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Circom Workshop 2


The second circom workshop: we dig deeper into a few key circuits such as zk-group-sig, isZero, and Num2Bits.

🔑 Group signatures are a cryptographic tool that allows members of a group to generate message signatures that proves their membership to the group without revealing which specific member they are. Group signatures are unforgeable (i.e. no one can sign a message on behalf of a group they are not part of) and provide cryptographic anonymity (i.e. no one in the group can identify which group member the signer is).

Pre-Session Reading/Setup

Circom workshop #1 would be helpful as they build on each other.

To check your understanding, we'd recommend trying to implement any of IsZero, IsEqual, Num2Bits, GreaterThan, QuinSelector, RangeProof, IsNegative, or Modulo by hand without just copy-pasting code from circomlib or references.

  • IsZero, IsEqual, Num2Bits, GreaterThan can be found in circomlib (comparators and bitify), and do what you'd expect them to do.
  • QuinSelector is a circuit that takes as input an array in[nElements], an index index, and outputs the value of in[index].
  • RangeProof is a circuit that takes in upper lower and test, outputs 1 if test is in the range and 0 otherwise.
  • IsNegative is a circuit that takes in an input, outputs 1 if input is negative and 0 otherwise. We define a convention: "Negative" is by convention considered to be any residue in (p/2, p-1], and Positive is anything in [1, p/2)
  • Modulo (hard) takes in a dividend and divisor, and outputs a quotient and remainder. it is acceptable to first range proof your dividend and divisor to be at most some large number (say 1e12), and assume that everything is positive.
  • QuinSelector, RangeProof, IsNegative, and Modulo can be found in the dark forest circuits repo

Check-in Questions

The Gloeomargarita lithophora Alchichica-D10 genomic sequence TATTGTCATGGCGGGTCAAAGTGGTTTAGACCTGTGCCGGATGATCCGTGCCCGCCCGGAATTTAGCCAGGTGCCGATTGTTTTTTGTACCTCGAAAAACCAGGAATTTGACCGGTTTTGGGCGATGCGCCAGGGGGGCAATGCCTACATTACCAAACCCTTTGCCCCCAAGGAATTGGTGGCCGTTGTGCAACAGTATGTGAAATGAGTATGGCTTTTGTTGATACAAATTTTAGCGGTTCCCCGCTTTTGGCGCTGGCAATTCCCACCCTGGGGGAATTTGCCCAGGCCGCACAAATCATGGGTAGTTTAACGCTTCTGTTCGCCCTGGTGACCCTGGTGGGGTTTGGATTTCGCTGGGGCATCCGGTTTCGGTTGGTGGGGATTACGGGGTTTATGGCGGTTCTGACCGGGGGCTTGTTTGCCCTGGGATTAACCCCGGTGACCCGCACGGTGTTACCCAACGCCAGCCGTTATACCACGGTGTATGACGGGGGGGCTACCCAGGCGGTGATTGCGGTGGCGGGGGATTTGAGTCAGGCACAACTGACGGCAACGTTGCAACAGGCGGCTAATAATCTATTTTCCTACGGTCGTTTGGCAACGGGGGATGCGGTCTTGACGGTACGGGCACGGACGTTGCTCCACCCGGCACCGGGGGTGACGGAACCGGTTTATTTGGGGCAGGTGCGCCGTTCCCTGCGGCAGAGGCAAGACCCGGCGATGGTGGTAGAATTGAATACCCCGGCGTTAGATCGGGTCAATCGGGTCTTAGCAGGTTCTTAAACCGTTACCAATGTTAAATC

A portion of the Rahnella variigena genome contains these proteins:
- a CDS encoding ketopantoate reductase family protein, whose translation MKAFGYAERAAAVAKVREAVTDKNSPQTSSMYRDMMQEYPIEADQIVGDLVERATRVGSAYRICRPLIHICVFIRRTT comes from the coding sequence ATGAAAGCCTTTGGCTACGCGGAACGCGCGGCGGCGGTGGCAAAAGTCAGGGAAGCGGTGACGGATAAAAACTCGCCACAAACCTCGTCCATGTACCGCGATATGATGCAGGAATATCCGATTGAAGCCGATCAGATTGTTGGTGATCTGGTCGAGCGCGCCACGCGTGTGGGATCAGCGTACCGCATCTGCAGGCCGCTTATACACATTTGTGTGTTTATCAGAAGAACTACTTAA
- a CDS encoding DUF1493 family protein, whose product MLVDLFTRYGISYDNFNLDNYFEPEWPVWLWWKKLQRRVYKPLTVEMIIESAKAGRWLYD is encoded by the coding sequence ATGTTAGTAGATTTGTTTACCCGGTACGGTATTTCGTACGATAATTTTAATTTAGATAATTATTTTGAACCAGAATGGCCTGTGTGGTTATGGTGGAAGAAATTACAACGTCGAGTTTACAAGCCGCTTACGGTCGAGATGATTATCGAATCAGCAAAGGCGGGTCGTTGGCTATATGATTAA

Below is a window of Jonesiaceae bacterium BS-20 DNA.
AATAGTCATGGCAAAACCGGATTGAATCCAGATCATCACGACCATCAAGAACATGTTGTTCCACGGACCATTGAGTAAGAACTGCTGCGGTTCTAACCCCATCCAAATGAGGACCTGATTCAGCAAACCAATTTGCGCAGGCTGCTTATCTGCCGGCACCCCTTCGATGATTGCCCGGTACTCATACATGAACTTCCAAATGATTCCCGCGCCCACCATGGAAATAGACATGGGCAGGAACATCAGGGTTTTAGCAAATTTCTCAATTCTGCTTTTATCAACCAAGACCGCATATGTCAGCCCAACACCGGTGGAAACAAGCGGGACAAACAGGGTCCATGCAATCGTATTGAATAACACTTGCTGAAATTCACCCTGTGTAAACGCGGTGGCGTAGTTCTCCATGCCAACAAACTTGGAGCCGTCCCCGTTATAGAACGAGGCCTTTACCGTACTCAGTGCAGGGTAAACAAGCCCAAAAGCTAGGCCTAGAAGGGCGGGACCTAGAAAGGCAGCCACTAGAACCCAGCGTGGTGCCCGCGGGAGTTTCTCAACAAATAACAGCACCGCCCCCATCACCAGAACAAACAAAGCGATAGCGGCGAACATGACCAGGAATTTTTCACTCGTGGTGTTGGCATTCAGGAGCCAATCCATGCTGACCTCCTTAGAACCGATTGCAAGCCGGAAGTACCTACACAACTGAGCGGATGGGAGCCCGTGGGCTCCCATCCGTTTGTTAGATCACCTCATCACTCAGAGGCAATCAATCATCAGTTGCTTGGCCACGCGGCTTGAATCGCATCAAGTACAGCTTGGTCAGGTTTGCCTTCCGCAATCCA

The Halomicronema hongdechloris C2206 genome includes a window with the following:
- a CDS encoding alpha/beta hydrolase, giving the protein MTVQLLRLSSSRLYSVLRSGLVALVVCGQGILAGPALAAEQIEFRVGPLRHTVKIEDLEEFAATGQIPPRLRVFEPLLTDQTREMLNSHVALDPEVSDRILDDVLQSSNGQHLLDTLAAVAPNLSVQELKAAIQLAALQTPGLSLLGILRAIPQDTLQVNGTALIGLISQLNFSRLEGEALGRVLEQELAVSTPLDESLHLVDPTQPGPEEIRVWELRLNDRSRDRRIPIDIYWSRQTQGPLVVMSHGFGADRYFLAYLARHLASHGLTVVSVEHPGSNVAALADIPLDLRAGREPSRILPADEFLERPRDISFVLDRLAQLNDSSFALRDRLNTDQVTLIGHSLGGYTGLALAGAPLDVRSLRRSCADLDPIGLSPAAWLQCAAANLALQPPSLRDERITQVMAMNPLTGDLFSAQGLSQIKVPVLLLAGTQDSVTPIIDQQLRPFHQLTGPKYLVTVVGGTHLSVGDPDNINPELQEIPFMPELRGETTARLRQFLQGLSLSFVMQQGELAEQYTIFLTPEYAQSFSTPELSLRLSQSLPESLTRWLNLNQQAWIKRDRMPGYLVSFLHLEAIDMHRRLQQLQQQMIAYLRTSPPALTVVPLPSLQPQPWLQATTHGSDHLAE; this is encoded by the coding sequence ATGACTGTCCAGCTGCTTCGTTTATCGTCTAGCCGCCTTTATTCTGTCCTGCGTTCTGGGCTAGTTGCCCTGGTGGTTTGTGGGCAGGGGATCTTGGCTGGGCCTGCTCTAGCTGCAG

(1) Implementing Group Signatures: In the GroupSig() Circom circuit:

  • Why does msgHash need to be accepted as an input signal?
  • What is the role of MiMC here?
  • How does the circuit provide cryptographic anonymity?

Fun Fact: Gubsheep adds a dummy msgHash^2 constraint at the end of the circuit. Adding an artificial square constraint to defend Groth16 proofs from replay attacks (i.e. reusing the same proof for different messages) has historically been a “best practice” — but alas this has been shown to be a popular urban legend! The dummy sqare constraint is not technically needed, so long as the mshHash is accepted as an input signal. Check out more in Geometry’s blog post!

/* I know the private key corresponding to 1 of 3 public keys */
template GroupSig() {
signal input sk;
signal input pk1;
signal input pk2;
signal input pk3;
signal input msgHash; // (a) why is this needed?

// (b) pk generation
component pkGen = MIMCSponge(1, 220, 1);
pkGen.ins[0] <== sk;
signal pk;
pk <== pkGen.outs[0];

// (c) constraints checking pk
signal interm;
interm <== (pk - pk1) * (pk - pk2);
interm * (pk - pk3) === 0;

// fun fact!
signal dummy;
dummy <== mshHash * mshHash;

(2) Under-constrained Circuits: The following circuit is meant to prove that a prover knows two non identity factors (factors that don’t equal 1) of the public input val. What constraint is currently missing from the circuit?

template NonIdentityFactors() {
signal factorOne;
signal factorTwo;
signal val;

val === factorOne * factorTwo;

component main{public [val]} = Factors();
Sample Answers

(1) Implementing Group Signatures: GroupSig() circuit:

  • mshHash needs to be accepted as an input signal in order to bound the group signature to the specific message that is posted (i.e. this proof is only valid for the inputted message). Otherwise, the proof could be valid for any arbitrary message (called a ‘replay attack’) because we are not committing to the message in any way in the circuit itself.
  • MiMC (a SNARK-friendly hash) is used to derive the corresponding public key from the provided secret key.
  • We subtract the generated pk from each provided pk because we want to hide which pk the sk corresponds to.

Check out the 0xPARC zk-group-sigs blog post to read more!

(2) Under-constrained Circuits: The circuit is under-constrained because there is no constraint forcing the prover to use values other than 1 for factorOne or factorTwo. Thus, the prover could use (1, val) as inputs (which are not valid non-identity factors of val) and still produce a proof accepted by the verifier. In other words, the proof would be valid even though it shouldn’t be. This is why it is very important to check that your Circom code is correctly and exactly modeling all constraints in the problem you want to check. Check out the 0xPARC bugtracker tool for more!

Learning Group 1 lecture video and slides for reference.